Outdoor activities can be used to develop tactile language
Deafblindness, Disability issues
27 May 2021
"To develop language we need to find things that we want to talk about, like sharing a genuinly interesting activity outdoors", says Joe Gibson, and draws from his long experience in working with persons with congenital deafblindness, observing how outdoor activities help in developing tactile language.
In our webinar on May 19, Language development in the tactile modality through outdoor activities Joe Gibson explained the beenfits of outdoor activities for children with deaflindness.
To communicate and develop our language we need to have something interesting to talk about. If something is important to us we want to tell other people.
– Language cannot happen in isolation, says Joe Gibson, PhD and teacher at Diamanten skole for elever med døvblindhet in Oslo, Norway.
Gibson has for many years developed outdoor activities for people with deafblindness and he draws on examples from working in both Scotland, Norway and during the Deafblind International Outdoor Network weeks, and sees many benefits in using outdoor activities.
By sharing an outdoor activity together, we create a mutual experience and a topic for conversation.
– If we were standing with feezing cold water up to our waist together with the person with deafblindness we will also have felt it and shared the experience. We were there when it happened, says Gibson.
Making a story out of an activity
– The activities lend themselves to be described in big bodily movements, and there is also lots of equipment that we can use to talk about. And lots of things in the natural environment are tactily interesting.
But to be able to take these aspects of an outdoor activity and use for language development the communication partner also needs to give the activities a storyline. Framing activities narratively can help with the understanding of what is happening and makes it easier to later retell and share the story with others.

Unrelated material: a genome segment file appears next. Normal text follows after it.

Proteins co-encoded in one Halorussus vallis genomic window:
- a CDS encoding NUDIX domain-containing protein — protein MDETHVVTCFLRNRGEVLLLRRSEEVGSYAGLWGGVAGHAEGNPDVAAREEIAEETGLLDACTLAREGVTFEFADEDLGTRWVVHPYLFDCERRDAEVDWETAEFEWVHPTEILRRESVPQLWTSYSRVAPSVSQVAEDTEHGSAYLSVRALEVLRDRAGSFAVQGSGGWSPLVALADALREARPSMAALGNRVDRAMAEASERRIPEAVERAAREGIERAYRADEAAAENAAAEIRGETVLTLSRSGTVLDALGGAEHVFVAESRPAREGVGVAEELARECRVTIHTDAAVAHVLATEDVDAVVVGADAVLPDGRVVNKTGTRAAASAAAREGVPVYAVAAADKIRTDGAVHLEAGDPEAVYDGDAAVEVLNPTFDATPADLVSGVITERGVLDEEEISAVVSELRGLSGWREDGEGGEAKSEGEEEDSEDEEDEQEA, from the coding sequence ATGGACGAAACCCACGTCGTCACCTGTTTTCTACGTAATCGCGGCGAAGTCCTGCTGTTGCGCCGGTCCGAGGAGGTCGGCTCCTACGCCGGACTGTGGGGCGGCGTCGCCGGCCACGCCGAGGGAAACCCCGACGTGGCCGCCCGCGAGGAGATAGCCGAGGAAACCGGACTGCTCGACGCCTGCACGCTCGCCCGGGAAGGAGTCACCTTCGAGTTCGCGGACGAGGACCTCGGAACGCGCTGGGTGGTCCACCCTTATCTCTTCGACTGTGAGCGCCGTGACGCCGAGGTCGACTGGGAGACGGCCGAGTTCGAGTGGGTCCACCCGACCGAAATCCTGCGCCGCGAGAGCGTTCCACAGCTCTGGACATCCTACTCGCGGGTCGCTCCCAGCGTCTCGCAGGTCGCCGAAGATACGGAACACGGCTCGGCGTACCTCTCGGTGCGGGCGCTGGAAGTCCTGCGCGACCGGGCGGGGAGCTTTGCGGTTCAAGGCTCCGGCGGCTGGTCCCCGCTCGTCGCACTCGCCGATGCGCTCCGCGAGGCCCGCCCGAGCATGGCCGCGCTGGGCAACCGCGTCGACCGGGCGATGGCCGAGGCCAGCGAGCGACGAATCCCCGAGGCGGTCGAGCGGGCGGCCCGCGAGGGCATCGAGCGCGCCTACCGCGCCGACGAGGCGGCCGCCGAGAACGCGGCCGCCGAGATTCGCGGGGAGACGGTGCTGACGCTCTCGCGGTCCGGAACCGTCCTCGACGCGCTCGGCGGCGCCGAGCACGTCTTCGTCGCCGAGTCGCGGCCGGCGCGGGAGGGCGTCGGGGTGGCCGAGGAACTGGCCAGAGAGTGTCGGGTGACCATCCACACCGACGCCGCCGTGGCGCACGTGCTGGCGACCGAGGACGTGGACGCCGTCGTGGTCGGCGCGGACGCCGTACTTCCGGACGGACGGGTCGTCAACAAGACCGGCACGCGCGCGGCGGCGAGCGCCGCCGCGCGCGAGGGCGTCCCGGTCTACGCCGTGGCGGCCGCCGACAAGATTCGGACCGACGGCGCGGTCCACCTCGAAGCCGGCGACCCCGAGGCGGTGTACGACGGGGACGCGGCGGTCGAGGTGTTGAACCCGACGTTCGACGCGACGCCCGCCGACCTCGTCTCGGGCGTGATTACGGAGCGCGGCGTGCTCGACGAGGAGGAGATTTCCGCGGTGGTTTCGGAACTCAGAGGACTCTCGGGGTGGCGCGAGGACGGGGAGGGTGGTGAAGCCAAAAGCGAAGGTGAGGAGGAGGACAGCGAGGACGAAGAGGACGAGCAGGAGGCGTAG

– I focus on the benefits to language development, but outdoor eduction can also cover health and learning goals as well as issues such as identity, says Gibson.
Climbing shows cognition
But outdoor activities can not only assist in developing tactile language, they can also help us detect learning potentials by revealing cognition in persons with communication which is hard to read, for example children with congential deafblindness.
Next week, on Wednesday June 2, Joe Gibson is coming back to give a second webinar, Climbing the wall: Assessment of cognition through video analysis. This time with a slightly different angle on the use of actitivites. In this webinar the focus is on a project with one pupil where climbing was used to show cognition.
– Climbing was relevant to this pupil, but other activities might suit other pupils better, says Gibson.
Standard tests are not useful
Assessment of cognition is important for creating the right strategies to help a child develop a tactile language. Often when it comes to children with congenital deafblindness it is difficult to assess the persons cognition, since regular tests cannot be used, as in the example Gibson refers to.
– The focus was not to test for or measure cognition, but to see evidence of cognition in a case where standard tests would not be appropriate, says Gibson.
By using an activity as climbing as an alternative way, Gibson and his colleagues could show cognition, and thereby reveal hidden potentials. The same theoretical principles could apply to other children where cognition is difficult to measure using standard tests.
”All pupils here use the climbing wall”
The findings are compiled in the book Revealing hidden potentials – Assessing cognition in individuals with congenital deafblindness, produced by the Cognition Network, one of the networks coordinated by Nordic Welfare Centre to collaborate and disseminate Nordic knowledge in the field of deafblindness.
In the webinar on June 2 Gibson will discuss this research with the co-authors Torill Gullvik, Anne Nafstad, Odd-Erik Madsen, Olai Johnsgård and Lynn Skei and stress the relational qualities and cognitive functions that they have observed.
They will finish by discussing what the findings of the project means regarding cognition and for the pupils daily school life.
– I would recommend climbing as an activity for all children, says Gibson. All the pupils here at the school in Oslo use the climbing wall.
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